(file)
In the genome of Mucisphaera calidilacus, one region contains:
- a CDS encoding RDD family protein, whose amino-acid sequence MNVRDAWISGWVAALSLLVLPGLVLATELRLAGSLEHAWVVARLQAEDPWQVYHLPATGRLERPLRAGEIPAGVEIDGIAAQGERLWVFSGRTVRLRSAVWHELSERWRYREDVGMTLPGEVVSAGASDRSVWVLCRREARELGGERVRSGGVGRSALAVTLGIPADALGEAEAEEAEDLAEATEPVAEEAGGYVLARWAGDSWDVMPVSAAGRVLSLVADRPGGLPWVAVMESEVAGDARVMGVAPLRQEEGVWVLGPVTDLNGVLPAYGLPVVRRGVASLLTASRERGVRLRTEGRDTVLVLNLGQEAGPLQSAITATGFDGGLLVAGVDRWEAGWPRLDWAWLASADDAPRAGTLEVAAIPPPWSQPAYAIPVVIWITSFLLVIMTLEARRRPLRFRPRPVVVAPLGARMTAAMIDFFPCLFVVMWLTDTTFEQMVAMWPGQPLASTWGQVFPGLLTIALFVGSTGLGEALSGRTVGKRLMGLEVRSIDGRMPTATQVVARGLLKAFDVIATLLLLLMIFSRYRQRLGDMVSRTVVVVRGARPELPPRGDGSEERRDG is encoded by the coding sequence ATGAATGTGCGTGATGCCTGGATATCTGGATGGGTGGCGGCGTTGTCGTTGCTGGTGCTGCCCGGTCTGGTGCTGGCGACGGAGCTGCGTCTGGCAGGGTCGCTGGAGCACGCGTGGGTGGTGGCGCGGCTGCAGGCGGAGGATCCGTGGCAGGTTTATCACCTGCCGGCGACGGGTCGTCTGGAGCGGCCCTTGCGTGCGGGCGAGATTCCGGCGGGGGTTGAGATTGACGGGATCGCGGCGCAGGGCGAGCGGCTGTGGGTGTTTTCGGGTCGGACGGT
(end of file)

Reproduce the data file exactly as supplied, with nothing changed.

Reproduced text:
In the genome of Mucisphaera calidilacus, one region contains:
- a CDS encoding RDD family protein, whose amino-acid sequence MNVRDAWISGWVAALSLLVLPGLVLATELRLAGSLEHAWVVARLQAEDPWQVYHLPATGRLERPLRAGEIPAGVEIDGIAAQGERLWVFSGRTVRLRSAVWHELSERWRYREDVGMTLPGEVVSAGASDRSVWVLCRREARELGGERVRSGGVGRSALAVTLGIPADALGEAEAEEAEDLAEATEPVAEEAGGYVLARWAGDSWDVMPVSAAGRVLSLVADRPGGLPWVAVMESEVAGDARVMGVAPLRQEEGVWVLGPVTDLNGVLPAYGLPVVRRGVASLLTASRERGVRLRTEGRDTVLVLNLGQEAGPLQSAITATGFDGGLLVAGVDRWEAGWPRLDWAWLASADDAPRAGTLEVAAIPPPWSQPAYAIPVVIWITSFLLVIMTLEARRRPLRFRPRPVVVAPLGARMTAAMIDFFPCLFVVMWLTDTTFEQMVAMWPGQPLASTWGQVFPGLLTIALFVGSTGLGEALSGRTVGKRLMGLEVRSIDGRMPTATQVVARGLLKAFDVIATLLLLLMIFSRYRQRLGDMVSRTVVVVRGARPELPPRGDGSEERRDG is encoded by the coding sequence ATGAATGTGCGTGATGCCTGGATATCTGGATGGGTGGCGGCGTTGTCGTTGCTGGTGCTGCCCGGTCTGGTGCTGGCGACGGAGCTGCGTCTGGCAGGGTCGCTGGAGCACGCGTGGGTGGTGGCGCGGCTGCAGGCGGAGGATCCGTGGCAGGTTTATCACCTGCCGGCGACGGGTCGTCTGGAGCGGCCCTTGCGTGCGGGCGAGATTCCGGCGGGGGTTGAGATTGACGGGATCGCGGCGCAGGGCGAGCGGCTGTGGGTGTTTTCGGGTCGGACGGT